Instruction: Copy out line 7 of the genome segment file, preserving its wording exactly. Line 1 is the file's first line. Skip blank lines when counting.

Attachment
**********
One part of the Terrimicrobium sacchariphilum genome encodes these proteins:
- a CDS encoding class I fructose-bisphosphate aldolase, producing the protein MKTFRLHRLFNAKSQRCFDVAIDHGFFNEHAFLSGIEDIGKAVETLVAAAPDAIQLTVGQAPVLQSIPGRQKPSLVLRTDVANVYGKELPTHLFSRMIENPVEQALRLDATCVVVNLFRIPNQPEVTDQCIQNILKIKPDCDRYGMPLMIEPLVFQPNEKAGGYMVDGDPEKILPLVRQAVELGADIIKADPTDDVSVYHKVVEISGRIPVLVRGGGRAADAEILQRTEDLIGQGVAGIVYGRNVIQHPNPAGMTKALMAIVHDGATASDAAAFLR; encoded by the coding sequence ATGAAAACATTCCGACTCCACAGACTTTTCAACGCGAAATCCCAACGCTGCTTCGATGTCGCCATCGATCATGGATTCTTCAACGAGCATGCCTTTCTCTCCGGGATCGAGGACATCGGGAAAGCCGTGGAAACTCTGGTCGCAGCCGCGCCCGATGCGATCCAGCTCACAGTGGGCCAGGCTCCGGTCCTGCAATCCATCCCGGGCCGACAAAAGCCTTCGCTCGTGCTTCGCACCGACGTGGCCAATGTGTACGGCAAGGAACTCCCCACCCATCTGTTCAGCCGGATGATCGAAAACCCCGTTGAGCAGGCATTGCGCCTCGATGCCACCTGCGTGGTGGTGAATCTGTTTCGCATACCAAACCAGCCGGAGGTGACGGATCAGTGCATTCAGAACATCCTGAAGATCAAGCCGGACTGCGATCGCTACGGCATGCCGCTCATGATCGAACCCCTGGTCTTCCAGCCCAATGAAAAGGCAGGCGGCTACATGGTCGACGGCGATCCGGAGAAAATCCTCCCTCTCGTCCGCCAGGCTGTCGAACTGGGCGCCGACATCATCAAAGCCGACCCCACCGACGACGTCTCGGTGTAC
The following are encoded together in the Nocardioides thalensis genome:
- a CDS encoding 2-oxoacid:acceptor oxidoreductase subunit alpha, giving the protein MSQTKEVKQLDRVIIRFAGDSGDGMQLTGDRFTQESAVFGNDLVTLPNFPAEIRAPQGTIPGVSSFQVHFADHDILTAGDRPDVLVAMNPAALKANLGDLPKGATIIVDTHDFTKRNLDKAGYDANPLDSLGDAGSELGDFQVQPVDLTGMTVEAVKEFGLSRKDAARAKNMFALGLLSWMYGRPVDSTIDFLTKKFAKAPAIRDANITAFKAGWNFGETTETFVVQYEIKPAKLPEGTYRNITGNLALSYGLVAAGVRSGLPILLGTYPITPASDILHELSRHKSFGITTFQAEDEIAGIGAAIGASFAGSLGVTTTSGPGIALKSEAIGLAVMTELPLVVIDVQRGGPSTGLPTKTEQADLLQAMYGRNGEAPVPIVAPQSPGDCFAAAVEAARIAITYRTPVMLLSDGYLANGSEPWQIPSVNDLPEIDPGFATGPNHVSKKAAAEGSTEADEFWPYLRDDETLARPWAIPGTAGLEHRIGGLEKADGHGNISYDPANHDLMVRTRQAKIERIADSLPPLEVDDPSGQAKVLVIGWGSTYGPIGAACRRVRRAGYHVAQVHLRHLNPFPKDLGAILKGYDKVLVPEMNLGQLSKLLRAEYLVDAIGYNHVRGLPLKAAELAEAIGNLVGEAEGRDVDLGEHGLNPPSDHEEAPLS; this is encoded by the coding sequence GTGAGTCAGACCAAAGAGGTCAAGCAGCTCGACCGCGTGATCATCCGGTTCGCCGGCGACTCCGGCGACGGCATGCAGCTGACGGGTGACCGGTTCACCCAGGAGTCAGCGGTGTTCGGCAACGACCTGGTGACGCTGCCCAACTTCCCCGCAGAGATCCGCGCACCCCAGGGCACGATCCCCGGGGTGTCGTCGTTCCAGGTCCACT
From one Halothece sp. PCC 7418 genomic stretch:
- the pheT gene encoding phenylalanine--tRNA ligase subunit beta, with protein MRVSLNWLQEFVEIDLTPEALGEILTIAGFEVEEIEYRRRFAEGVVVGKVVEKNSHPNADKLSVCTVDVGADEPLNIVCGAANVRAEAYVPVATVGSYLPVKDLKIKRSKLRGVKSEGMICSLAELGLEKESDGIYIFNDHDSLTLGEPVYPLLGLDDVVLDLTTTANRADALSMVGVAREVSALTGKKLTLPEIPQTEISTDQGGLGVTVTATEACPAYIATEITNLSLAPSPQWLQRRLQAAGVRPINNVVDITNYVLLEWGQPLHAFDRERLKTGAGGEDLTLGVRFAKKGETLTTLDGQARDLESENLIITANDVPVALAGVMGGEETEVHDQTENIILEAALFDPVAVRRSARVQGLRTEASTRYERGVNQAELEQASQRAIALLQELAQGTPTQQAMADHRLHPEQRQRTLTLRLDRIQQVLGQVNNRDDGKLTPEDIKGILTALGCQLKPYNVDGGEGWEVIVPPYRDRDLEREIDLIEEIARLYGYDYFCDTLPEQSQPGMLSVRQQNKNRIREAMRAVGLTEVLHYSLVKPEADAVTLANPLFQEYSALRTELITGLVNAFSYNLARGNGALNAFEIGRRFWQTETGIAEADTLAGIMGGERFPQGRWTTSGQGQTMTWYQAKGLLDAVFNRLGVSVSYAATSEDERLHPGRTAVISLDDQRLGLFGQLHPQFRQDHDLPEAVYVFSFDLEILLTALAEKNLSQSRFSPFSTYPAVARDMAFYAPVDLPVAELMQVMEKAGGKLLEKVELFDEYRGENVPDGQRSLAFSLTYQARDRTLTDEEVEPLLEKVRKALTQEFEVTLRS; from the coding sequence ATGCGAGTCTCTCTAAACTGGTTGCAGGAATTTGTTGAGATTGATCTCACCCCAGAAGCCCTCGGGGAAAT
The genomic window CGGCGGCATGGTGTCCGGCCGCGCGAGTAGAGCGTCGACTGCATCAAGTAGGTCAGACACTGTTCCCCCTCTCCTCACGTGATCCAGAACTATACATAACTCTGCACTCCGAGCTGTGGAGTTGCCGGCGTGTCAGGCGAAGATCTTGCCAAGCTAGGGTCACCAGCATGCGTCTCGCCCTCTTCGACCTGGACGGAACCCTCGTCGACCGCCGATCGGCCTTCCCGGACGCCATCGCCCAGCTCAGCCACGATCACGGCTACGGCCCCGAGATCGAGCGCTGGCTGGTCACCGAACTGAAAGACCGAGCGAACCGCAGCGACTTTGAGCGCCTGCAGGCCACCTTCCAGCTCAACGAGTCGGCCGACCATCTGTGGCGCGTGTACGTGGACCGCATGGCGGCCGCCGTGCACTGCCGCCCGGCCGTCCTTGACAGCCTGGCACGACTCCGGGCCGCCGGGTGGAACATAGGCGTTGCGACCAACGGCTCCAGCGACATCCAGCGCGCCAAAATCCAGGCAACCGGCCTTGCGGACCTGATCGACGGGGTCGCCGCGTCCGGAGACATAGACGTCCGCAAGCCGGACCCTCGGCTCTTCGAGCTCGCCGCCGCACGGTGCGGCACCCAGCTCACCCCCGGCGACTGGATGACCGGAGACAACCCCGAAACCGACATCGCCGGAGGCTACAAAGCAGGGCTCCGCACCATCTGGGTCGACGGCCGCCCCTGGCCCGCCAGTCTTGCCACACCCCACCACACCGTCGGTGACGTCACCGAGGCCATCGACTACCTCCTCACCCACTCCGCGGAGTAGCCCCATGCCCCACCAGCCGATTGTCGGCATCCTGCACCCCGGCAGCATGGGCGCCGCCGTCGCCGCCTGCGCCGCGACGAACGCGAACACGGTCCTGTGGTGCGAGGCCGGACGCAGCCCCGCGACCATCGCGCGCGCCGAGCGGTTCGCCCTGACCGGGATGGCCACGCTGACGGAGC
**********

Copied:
The genomic window CGGCGGCATGGTGTCCGGCCGCGCGAGTAGAGCGTCGACTGCATCAAGTAGGTCAGACACTGTTCCCCCTCTCCTCACGTGATCCAGAACTATACATAACTCTGCACTCCGAGCTGTGGAGTTGCCGGCGTGTCAGGCGAAGATCTTGCCAAGCTAGGGTCACCAGCATGCGTCTCGCCCTCTTCGACCTGGACGGAACCCTCGTCGACCGCCGATCGGCCTTCCCGGACGCCATCGCCCAGCTCAGCCACGATCACGGCTACGGCCCCGAGATCGAGCGCTGGCTGGTCACCGAACTGAAAGACCGAGCGAACCGCAGCGACTTTGAGCGCCTGCAGGCCACCTTCCAGCTCAACGAGTCGGCCGACCATCTGTGGCGCGTGTACGTGGACCGCATGGCGGCCGCCGTGCACTGCCGCCCGGCCGTCCTTGACAGCCTGGCACGACTCCGGGCCGCCGGGTGGAACATAGGCGTTGCGACCAACGGCTCCAGCGACATCCAGCGCGCCAAAATCCAGGCAACCGGCCTTGCGGACCTGATCGACGGGGTCGCCGCGTCCGGAGACATAGACGTCCGCAAGCCGGACCCTCGGCTCTTCGAGCTCGCCGCCGCACGGTGCGGCACCCAGCTCACCCCCGGCGACTGGATGACCGGAGACAACCCCGAAACCGACATCGCCGGAGGCTACAAAGCAGGGCTCCGCACCATCTGGGTCGACGGCCGCCCCTGGCCCGCCAGTCTTGCCACACCCCACCACACCGTCGGTGACGTCACCGAGGCCATCGACTACCTCCTCACCCACTCCGCGGAGTAGCCCCATGCCCCACCAGCCGATTGTCGGCATCCTGCACCCCGGCAGCATGGGCGCCGCCGTCGCCGCCTGCGCCGCGACGAACGCGAACACGGTCCTGTGGTGCGAGGCCGGACGCAGCCCCGCGACCATCGCGCGCGCCGAGCGGTTCGCCCTGACCGGGATGGCCACGCTGACGGAGC